I opened the door in response to the quiet knock. A timid young Thai woman bowed her head and mumbled some words. “Why was she bowing?” I asked myself.
She had on a uniform with the name of the hotel embroidered on it, so I knew her to be one of the hotel staff. I let her in and in her broken Thai/English vernacular, she said, “Housekeeping, Madam.” I understood that but still couldn’t figure out the bowing part.
My first instinct was to tell her to straighten up, but I knew I couldn’t make her understand what I was saying. My second instinct was to gently place my hands on her head and lift it but I know better than to touch a stranger in a foreign country. Over the next two weeks, I was bowed to so many times, I felt like royalty. My husband laughingly explained it was protocol for the staff at this particular hotel. I grew to like it a little too much, I’m ashamed to admit.
Fast forward twelve years later. I’m at a Country Inn and Suites in Atlanta, Georgia, a far cry from the Bangkok Hilton. On the flight there, I was reading a book by John Ortberg, entitled, “The Life You’ve Always Wanted”. It’s a book that focuses on spiritual growth and at the end of one chapter the author suggests we ask this question, “Am I becoming judgmental or exclusive or proud?”
That question is what prompted me to remember my experience in Thailand. How this job dropped into our laps a week before my husband was to be unemployed is a story of God’s intervention but I won’t go there now. (Just so you know, that didn’t mean his salary was huge. That may be true of sales reps who travel a lot but not forensic auditors. He just got a LOT of frequent flyer miles which is how I was able to go with him a couple of times a year.)
We were extremely grateful for his new position in the beginning but when the job’s requirements changed to international travel, we had to work a little harder to be grateful. We had to convince ourselves that God knew what He was doing. We are now at the end of that crazy schedule and while it was tough being apart so much, we both agree that our faith has grown exponentially in the process. We’re glad that God chose to interrupt our lives the way He did. We wouldn’t trade the lessons we’ve learned for any amount of mundane predictability.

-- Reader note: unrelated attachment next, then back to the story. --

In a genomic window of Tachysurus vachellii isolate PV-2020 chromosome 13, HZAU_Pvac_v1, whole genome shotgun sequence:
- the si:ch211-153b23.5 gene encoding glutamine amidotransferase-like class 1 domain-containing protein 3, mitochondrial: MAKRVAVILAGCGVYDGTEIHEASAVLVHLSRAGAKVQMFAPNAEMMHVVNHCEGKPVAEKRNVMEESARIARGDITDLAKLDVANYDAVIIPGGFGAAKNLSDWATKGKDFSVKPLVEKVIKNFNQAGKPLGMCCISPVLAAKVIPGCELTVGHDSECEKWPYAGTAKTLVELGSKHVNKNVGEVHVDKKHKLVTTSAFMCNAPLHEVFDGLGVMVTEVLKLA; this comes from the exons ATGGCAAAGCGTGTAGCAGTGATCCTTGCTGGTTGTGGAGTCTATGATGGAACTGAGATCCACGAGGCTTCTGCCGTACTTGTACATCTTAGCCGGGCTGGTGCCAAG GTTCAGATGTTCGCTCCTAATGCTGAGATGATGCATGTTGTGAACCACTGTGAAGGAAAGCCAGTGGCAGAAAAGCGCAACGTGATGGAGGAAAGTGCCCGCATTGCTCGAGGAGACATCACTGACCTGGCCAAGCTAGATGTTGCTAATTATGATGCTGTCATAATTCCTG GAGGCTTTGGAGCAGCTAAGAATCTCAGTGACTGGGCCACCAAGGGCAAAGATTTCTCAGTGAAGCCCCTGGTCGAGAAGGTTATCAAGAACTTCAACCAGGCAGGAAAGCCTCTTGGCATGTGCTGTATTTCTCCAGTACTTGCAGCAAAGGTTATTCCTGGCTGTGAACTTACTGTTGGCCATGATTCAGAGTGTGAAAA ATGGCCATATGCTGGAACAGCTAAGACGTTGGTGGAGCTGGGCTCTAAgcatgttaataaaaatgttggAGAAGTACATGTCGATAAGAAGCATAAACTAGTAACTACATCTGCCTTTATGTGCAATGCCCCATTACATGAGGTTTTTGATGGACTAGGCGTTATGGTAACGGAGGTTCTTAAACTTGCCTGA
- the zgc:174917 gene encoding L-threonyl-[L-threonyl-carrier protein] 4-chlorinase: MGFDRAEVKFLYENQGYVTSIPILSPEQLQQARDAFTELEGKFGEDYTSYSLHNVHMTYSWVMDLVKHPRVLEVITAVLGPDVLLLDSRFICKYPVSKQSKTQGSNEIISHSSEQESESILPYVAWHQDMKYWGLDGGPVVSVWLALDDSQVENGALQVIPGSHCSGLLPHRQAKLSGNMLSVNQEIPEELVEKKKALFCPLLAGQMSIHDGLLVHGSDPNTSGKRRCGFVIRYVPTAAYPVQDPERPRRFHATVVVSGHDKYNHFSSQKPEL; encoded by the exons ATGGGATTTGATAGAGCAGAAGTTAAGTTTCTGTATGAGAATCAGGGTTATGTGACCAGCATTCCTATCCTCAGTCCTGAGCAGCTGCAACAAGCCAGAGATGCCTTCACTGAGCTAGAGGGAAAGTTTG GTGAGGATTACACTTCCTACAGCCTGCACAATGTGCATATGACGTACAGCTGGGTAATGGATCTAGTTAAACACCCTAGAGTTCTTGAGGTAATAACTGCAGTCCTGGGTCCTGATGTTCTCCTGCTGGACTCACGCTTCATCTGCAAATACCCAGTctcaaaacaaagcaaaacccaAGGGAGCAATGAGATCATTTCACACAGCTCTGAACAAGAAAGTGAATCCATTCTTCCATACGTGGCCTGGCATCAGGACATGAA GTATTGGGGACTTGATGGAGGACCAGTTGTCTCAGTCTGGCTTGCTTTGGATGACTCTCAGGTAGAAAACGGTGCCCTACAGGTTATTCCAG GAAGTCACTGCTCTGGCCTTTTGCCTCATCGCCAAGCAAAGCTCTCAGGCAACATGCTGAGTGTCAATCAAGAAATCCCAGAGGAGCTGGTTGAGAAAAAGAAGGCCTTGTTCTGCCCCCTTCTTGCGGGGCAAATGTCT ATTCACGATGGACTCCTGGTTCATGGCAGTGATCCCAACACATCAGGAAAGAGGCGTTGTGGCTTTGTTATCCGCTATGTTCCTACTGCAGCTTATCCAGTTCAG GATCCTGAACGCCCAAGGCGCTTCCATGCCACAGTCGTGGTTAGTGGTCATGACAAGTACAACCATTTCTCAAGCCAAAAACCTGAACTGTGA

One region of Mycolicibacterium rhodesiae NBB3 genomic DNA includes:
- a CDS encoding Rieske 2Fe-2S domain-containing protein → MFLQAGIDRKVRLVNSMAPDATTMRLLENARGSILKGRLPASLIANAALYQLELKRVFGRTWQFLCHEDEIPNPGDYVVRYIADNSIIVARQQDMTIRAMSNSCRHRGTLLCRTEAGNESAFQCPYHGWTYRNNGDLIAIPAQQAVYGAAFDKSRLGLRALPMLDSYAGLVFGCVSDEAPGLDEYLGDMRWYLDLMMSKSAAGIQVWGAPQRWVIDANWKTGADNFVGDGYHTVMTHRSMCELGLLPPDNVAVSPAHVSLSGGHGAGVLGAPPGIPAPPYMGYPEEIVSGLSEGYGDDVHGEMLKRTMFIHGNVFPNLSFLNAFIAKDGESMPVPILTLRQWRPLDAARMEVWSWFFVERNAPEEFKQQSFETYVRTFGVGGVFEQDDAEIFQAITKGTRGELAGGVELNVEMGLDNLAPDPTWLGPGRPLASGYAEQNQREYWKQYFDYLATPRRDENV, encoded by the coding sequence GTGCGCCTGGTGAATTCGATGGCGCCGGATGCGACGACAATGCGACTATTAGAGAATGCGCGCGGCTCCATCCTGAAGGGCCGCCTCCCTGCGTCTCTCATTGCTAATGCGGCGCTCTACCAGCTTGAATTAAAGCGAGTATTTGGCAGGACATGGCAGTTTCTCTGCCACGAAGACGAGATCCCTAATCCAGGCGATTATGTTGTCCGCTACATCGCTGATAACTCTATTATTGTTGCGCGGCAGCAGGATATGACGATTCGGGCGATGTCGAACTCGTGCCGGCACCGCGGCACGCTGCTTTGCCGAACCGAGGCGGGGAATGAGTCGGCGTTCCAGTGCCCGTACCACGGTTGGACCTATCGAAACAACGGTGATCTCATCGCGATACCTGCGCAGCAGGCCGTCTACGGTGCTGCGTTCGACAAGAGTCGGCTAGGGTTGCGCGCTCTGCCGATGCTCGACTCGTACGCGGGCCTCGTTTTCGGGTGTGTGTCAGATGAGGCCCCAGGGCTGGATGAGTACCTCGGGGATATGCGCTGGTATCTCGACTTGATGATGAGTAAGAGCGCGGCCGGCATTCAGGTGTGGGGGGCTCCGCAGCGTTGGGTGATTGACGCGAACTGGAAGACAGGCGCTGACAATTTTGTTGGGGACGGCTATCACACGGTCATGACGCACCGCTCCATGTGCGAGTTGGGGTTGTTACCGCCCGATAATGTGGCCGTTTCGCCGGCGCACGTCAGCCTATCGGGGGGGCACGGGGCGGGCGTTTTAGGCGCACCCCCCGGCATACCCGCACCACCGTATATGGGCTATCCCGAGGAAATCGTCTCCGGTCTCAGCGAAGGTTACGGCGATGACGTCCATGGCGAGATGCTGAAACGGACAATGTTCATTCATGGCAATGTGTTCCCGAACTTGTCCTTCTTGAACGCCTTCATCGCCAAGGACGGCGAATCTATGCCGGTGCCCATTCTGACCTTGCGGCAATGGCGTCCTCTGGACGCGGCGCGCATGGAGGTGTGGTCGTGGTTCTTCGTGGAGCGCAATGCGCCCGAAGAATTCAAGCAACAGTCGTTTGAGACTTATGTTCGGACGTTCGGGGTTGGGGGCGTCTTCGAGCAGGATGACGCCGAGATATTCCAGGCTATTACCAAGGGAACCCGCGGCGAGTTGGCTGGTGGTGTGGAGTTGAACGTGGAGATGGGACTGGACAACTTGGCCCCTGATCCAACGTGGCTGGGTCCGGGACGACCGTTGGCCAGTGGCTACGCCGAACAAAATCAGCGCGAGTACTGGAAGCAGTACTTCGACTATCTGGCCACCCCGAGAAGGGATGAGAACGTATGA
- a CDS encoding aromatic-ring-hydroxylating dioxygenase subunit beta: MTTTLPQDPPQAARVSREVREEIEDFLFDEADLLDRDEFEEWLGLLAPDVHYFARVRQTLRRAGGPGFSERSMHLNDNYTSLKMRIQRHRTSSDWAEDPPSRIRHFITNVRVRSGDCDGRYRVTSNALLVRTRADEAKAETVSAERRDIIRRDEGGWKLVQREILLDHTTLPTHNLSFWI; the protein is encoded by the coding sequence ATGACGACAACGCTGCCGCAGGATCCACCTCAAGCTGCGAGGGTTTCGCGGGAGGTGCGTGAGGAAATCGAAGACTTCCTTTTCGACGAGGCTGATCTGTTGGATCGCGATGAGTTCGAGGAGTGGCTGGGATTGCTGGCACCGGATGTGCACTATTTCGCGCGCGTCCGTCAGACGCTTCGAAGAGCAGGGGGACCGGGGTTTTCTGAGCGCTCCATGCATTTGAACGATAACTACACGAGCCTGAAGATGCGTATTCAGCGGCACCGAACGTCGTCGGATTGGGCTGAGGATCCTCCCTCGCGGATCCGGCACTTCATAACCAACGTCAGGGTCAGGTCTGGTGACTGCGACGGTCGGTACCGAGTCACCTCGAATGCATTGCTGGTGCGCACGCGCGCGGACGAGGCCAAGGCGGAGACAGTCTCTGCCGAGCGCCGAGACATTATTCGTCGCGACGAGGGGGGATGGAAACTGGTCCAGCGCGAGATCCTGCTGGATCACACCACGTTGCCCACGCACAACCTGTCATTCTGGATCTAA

We knew it was important that we handle what others would view as a “WOW” in the right way. We knew people can be impressed easily and we didn’t want that. We knew we were the same people. So we decided early on that we wouldn’t broadcast the bit about the international travel. I remembered the times I’d heard other women talk of international travel and I remembered how that seemed to create a barrier for me in those relationships. My fault, not theirs, but I didn’t want others to feel that way about me. It’s too easy to get a big head. Besides, the glamour wore off after about the third trip.
Humility doesn’t mean we can’t feel good about our achievements. We all feel good when we’ve worked hard on a project and it turns out even better than we expected. I feel a healthy pride when one of my paintings turns out good.
Unhealthy pride almost always leads us to thinking we’re more valuable than the next person.
The wrong kind of pride always shows up in how we treat other people.
We can enjoy the fruits of our labor without feeling we’ve abandoned humility. Physicians make the salary they do because they’ve spent hundreds of thousands of dollars on an education, years of internship and often hold a patient’s life in their hands. Respecting someone’s expertise is very different from elevating them. My husband earned every one of his frequent flyer miles the hard way: cancelled flights, long layovers, being away from his family and friends, being sick In a foreign country, having to rush every minute when he was home to see the people he needed to see, and never getting any time to enjoy his own pursuits.